The odd thing is that several of these newspaper stories say the museum was (e.g.) "chosen for its strategic location" but this seems to be the reporter's summary of what Ham said, not a direct quotation.
Yeah, I'm obsessing about this way too much, but at the moment I'm thinking the museum is in a good location, but that there is not yet any basis for saying that it "was chosen" for its strategic location, and, oddly, not even a basis for saying "Ham says it was 'chosen for its strategic location'". Dpbsmith 05:56, 1 June 2007 (EDT)
One more for the mix: From the Creation Museum Project Summary page of FAQs: Why did you choose the Cincinnati area? Almost 2/3 of America’s population can drive to Cincinnati in one day (within a 650-mile drive)! In addition to those 185 million Americans, millions of Canadians in the provinces of Ontario and Quebec can also drive here in one day. Most convenient, the museum will be close to I-75, the busiest north/south interstate in America, and for those who might fly here, the Cincinnati Airport is only two exits away.[4] Sounds like this was a "talking point" used when soliciting funds for the museum. FWIW, at an average of 55mph, 650 miles is almost a 12 hour drive, with no breaks. (Again, I'll leave it to Dpbsmith and the rest of you to work out how/if to use this.) --Hsmom 09:28, 1 June 2007 (EDT)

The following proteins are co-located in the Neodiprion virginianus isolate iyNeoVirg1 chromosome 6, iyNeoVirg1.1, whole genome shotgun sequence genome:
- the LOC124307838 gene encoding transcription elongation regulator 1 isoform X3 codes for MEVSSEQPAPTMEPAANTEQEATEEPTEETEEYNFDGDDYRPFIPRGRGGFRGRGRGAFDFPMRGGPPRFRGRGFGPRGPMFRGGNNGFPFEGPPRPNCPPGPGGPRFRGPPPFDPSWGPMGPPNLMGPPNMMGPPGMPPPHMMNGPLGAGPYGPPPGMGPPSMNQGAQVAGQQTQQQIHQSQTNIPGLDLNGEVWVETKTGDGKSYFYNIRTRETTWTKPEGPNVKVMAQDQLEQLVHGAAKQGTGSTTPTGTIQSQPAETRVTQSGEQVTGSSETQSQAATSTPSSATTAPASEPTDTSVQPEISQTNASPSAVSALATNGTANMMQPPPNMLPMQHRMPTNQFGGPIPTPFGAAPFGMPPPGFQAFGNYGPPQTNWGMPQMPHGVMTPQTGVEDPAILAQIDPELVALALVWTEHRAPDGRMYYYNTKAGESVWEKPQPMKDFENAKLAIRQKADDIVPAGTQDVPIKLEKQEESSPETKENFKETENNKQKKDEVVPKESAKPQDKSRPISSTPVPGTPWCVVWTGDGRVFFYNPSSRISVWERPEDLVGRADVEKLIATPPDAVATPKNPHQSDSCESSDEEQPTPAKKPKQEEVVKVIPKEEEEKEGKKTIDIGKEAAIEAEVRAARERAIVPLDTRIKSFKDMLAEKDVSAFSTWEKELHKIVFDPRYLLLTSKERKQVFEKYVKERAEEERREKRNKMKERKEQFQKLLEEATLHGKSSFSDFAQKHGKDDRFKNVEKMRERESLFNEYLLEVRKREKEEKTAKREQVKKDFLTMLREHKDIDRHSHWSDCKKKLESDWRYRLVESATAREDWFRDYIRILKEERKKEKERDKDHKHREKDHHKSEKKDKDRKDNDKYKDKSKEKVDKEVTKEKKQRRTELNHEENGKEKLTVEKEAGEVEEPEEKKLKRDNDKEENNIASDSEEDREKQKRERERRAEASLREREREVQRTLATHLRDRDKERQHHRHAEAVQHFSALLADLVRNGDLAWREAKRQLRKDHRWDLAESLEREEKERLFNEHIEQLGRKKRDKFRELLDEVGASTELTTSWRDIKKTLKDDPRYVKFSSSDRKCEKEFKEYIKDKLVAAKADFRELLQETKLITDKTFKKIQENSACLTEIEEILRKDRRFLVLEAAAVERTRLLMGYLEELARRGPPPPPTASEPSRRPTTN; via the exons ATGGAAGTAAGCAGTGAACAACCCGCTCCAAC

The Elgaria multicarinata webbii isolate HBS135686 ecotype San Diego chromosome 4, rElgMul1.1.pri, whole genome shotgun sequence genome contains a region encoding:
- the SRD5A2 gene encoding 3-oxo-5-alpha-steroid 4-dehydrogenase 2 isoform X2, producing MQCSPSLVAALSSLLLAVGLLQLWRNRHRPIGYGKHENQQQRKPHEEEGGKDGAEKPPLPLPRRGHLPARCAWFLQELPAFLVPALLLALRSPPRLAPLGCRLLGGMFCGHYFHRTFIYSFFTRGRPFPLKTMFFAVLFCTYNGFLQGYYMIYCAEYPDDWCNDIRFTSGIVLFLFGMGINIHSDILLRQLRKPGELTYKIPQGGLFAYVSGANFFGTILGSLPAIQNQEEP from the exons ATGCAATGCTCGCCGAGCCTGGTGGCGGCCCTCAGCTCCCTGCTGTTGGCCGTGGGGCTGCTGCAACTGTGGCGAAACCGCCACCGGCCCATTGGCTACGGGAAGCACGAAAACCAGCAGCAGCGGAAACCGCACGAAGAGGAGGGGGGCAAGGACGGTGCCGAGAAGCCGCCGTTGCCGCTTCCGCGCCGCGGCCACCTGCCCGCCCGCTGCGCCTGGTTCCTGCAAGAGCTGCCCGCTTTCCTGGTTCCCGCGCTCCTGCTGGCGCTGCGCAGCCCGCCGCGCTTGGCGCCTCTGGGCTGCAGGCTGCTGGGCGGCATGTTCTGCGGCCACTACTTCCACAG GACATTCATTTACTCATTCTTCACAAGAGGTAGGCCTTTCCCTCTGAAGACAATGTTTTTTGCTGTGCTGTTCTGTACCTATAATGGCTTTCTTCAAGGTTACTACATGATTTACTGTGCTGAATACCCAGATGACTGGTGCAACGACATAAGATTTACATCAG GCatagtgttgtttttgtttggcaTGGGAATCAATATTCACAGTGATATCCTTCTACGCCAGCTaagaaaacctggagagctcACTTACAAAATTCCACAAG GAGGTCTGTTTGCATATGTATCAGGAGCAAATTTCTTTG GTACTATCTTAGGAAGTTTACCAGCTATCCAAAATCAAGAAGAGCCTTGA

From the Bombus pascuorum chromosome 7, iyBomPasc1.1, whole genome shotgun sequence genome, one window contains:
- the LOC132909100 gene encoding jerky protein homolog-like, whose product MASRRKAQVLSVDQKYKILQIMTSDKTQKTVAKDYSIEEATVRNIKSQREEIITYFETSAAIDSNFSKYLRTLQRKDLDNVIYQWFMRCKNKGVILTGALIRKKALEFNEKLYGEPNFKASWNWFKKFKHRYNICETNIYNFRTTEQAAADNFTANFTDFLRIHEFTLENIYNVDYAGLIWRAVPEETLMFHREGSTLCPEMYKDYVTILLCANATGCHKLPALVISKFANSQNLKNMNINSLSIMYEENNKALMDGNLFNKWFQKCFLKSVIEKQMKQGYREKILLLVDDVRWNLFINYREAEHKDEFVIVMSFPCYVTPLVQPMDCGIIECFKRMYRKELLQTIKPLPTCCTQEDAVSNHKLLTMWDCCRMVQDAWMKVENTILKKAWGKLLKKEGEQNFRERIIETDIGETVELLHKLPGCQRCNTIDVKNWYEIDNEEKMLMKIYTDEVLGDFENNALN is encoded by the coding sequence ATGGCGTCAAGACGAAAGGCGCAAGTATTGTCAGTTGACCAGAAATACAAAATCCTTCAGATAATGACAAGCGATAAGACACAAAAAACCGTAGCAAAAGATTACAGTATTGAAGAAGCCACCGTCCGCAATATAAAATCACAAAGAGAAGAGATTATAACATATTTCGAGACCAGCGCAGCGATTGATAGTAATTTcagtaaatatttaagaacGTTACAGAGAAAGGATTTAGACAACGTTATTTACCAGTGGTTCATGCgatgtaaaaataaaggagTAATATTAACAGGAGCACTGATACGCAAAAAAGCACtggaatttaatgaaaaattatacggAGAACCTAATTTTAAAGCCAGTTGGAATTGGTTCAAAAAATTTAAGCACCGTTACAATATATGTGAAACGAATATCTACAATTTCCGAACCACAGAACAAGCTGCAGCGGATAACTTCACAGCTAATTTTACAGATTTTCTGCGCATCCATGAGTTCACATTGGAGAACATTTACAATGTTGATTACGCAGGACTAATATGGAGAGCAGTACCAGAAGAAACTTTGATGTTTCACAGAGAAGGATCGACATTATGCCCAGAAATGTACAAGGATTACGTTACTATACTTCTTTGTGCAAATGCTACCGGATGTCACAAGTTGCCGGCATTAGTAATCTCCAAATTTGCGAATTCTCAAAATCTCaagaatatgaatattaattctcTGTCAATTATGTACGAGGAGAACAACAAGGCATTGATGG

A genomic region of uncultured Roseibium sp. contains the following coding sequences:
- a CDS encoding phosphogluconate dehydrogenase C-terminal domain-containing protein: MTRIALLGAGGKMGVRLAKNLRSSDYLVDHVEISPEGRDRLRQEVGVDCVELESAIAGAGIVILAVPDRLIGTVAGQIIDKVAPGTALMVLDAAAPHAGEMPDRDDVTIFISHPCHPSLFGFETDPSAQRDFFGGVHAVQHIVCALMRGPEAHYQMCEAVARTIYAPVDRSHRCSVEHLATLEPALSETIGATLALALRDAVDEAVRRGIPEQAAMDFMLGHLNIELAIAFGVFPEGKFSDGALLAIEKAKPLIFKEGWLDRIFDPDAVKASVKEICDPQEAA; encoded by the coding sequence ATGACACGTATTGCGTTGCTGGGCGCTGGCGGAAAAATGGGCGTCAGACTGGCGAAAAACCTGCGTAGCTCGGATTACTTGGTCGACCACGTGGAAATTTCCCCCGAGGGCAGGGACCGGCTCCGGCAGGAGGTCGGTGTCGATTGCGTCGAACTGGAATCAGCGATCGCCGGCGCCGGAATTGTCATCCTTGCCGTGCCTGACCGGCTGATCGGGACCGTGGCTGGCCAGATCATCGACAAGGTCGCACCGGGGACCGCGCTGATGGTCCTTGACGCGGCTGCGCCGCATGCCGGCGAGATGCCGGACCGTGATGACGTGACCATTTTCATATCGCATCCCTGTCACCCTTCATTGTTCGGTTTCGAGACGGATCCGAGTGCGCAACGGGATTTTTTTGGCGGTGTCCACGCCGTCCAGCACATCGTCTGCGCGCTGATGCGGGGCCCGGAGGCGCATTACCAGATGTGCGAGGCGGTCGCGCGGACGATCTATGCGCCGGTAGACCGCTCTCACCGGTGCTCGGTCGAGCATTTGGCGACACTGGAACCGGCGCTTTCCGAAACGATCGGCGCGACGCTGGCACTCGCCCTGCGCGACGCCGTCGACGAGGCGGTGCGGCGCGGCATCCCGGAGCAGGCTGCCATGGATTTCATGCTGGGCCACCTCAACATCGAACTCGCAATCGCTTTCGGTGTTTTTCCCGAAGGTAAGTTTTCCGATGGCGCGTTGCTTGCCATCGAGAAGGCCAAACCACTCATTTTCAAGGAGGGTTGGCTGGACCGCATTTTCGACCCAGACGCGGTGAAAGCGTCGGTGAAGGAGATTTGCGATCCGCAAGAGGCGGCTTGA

DBSmith, see here, and read the paragraph with "March 1994" in it. Philip J. Rayment 09:40, 1 June 2007 (EDT)
That "1994" paragraph is perfect. Thanks for humoring me. Will add the ref to the article if nobody else does it first. Dpbsmith 11:58, 1 June 2007 (EDT)
  1. Agape Press - Creation Museum Will Show Gospel's Scientific Truth, By Mary Rettig, October 21, 2004[1]
  2. Sydney Morning Herald - Onward the new Christian soldier, January 17, 2005 [2]
  3. Ham says people sometimes ask "Why would you pick northern Kentucky?" but answers that two-thirds of the U. S. population lives within a 650-mile drive or an hour's flight.
  4. Creation Museum Project Summary - FAQs - 10 most-asked questions about the future Creation Museum [3]


Should a reference to ICR be made under other creationist museums? What do you guys think? Learn together 11:46, 31 May 2007 (EDT)

I don't really think that other museums should be in this article, as long as it's primarily about the AiG one, but as long as others are included, then ICR's museum definitely should be included. Philip J. Rayment 12:20, 31 May 2007 (EDT)